Law - Described in Published U.S. Patent Application
Under U.S. patent law, an invention claimed in a U.S. patent application filed on or after November 29, 2000, or an application which has been voluntarily published by the USPTO lacks novelty if the claimed invention was described in a published U.S. patent application by another that was filed in the U.S. prior to the date it was invented by the applicant for a patent. [35 U.S.C. 102(e)]. If an international (PCT) patent application designating the U.S. is published in the English language, that publication has the same effect as publication of the application by the USPTO.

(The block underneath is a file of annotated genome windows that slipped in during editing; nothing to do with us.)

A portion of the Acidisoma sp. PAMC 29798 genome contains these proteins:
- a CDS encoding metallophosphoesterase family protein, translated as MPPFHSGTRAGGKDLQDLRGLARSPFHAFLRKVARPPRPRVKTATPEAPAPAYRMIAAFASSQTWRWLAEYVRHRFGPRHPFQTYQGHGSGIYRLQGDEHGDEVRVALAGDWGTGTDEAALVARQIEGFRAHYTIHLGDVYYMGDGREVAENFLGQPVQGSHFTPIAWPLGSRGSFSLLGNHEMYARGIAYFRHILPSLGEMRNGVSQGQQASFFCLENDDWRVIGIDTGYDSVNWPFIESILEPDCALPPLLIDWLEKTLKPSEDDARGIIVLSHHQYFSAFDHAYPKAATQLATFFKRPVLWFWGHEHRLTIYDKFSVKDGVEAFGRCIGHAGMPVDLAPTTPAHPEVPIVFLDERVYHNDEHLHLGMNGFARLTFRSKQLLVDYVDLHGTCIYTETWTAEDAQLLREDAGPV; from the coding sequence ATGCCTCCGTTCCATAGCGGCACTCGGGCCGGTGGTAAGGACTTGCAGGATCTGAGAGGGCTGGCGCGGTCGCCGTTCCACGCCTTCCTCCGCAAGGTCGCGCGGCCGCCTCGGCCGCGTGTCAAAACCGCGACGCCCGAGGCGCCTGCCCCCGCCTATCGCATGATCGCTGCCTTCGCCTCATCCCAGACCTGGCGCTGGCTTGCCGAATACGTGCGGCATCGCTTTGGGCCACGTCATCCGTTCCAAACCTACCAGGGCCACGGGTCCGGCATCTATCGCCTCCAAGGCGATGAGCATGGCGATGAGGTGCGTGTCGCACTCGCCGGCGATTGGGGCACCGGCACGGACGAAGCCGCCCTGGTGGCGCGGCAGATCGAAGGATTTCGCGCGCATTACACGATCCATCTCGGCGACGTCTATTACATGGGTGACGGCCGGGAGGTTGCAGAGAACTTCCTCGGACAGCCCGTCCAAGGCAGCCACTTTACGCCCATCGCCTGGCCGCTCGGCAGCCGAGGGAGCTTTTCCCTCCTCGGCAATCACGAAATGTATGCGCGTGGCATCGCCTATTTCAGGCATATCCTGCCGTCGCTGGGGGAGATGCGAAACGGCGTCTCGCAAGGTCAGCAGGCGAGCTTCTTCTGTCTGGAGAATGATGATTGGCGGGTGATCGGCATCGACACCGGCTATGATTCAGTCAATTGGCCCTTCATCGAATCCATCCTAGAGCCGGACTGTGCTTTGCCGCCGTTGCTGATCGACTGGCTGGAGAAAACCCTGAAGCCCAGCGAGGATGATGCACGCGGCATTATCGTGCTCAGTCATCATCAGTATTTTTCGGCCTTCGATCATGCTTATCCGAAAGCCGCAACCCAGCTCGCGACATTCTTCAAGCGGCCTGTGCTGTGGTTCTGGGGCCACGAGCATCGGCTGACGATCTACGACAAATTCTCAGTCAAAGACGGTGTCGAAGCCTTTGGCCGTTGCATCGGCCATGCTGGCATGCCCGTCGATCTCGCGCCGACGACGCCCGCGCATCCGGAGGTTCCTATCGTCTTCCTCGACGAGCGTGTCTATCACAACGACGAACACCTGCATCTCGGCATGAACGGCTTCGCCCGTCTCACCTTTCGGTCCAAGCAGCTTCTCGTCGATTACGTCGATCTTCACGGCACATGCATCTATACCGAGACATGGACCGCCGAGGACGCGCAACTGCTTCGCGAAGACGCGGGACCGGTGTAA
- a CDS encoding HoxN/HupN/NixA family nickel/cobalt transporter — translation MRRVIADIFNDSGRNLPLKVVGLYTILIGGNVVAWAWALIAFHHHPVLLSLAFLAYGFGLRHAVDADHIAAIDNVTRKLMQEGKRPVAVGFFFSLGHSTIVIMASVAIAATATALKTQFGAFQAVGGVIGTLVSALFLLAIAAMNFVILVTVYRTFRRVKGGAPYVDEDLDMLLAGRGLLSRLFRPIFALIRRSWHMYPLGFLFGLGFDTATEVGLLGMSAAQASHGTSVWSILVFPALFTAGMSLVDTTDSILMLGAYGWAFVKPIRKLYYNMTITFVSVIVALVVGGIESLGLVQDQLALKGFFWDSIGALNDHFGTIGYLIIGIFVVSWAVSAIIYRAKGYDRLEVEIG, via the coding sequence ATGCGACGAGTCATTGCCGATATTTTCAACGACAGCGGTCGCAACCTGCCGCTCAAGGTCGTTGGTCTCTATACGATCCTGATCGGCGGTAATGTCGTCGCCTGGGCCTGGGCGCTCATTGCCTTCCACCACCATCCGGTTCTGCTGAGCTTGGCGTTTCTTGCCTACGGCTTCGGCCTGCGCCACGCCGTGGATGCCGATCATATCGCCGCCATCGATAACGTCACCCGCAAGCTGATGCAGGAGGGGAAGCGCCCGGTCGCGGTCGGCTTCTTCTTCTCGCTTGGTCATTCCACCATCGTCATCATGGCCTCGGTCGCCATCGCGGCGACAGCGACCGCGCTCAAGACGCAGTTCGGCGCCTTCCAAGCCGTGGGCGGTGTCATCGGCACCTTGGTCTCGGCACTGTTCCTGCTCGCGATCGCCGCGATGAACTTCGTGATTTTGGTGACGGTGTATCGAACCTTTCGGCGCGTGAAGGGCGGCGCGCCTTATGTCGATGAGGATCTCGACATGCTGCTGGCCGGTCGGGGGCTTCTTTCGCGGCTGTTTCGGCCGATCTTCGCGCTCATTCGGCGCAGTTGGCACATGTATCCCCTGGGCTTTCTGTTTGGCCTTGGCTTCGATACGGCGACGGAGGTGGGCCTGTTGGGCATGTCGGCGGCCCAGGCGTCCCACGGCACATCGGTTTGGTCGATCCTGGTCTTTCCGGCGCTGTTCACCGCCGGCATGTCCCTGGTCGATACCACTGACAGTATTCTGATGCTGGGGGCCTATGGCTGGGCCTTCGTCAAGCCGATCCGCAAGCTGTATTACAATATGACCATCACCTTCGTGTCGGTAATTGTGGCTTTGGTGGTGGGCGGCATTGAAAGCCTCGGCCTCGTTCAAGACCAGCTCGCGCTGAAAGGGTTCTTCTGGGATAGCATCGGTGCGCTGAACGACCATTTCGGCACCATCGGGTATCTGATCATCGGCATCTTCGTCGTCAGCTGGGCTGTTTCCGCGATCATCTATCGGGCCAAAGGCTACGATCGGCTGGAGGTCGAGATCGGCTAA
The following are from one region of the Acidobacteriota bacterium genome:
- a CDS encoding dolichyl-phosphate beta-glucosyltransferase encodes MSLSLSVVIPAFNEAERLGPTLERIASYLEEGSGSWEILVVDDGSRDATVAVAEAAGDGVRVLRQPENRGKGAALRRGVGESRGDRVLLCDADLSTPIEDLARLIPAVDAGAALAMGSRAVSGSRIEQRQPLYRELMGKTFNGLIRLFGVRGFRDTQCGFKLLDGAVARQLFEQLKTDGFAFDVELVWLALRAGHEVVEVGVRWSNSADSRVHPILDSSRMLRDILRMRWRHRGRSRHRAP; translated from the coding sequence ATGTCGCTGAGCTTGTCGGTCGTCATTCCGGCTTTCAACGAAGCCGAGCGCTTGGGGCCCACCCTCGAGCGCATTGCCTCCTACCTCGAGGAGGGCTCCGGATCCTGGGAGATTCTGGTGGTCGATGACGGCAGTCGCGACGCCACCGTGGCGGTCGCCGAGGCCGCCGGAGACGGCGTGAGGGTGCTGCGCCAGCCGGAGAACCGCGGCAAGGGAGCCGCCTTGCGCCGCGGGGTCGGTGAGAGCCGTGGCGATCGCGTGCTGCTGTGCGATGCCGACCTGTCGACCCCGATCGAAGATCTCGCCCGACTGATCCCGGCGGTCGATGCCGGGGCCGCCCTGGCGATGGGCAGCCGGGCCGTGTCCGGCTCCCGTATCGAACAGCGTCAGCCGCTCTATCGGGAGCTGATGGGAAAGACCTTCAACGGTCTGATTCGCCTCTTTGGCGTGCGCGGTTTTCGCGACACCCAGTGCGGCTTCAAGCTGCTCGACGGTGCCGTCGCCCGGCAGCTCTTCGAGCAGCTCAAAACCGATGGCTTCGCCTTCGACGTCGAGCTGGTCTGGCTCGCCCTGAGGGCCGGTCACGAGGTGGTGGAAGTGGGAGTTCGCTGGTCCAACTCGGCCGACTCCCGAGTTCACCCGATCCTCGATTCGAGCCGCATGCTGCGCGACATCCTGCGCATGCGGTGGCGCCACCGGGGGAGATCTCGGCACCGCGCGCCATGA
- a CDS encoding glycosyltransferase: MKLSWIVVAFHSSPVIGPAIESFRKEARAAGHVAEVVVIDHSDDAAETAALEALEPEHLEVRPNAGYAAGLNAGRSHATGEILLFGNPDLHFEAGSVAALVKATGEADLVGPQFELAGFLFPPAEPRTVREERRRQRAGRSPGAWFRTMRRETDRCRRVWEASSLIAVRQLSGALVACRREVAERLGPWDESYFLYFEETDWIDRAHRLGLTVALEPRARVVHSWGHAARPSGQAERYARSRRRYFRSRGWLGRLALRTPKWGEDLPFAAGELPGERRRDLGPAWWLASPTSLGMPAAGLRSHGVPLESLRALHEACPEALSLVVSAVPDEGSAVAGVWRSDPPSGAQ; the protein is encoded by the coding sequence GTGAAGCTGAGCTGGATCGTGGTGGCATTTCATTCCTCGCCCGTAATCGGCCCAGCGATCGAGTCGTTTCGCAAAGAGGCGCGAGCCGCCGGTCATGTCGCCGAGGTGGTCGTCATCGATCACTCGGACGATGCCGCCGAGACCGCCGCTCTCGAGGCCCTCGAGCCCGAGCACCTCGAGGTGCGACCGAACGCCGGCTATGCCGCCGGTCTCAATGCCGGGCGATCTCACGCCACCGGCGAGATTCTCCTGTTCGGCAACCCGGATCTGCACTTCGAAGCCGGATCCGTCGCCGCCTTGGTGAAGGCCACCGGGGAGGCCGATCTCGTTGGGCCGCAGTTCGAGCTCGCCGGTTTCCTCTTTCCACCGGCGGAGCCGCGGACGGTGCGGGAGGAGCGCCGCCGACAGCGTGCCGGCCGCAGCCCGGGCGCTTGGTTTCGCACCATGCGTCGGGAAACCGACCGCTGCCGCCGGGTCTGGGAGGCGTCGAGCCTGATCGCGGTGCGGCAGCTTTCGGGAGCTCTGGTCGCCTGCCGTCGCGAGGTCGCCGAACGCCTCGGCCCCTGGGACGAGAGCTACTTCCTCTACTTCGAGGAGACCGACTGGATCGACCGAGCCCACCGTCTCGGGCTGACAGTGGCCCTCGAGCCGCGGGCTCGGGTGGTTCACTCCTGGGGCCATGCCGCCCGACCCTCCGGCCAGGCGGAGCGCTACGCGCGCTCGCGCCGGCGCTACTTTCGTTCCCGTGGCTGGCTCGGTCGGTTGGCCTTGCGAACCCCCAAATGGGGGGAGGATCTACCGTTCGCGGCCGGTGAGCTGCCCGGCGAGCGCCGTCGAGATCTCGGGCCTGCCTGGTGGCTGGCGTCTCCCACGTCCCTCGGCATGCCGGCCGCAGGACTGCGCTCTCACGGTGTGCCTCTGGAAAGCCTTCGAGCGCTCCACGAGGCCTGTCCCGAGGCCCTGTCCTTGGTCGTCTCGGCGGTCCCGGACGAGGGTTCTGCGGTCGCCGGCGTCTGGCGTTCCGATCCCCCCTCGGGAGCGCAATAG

Because the applicant's(s') filing date is initially presumed to be the date of invention, a rejection under 35 U.S.C. 102(e) may be overcome by proving a date of invention earlier than the filing date of the reference. However, the date of invention can only be carried back one year before the earliest U.S. filing date. A rejection under 35 U.S.C. 102(e) may also be overcome by proving that the invention described in the reference was not invented by "another," i.e., that the invention was invented by the same inventive entity as the current applicant(s).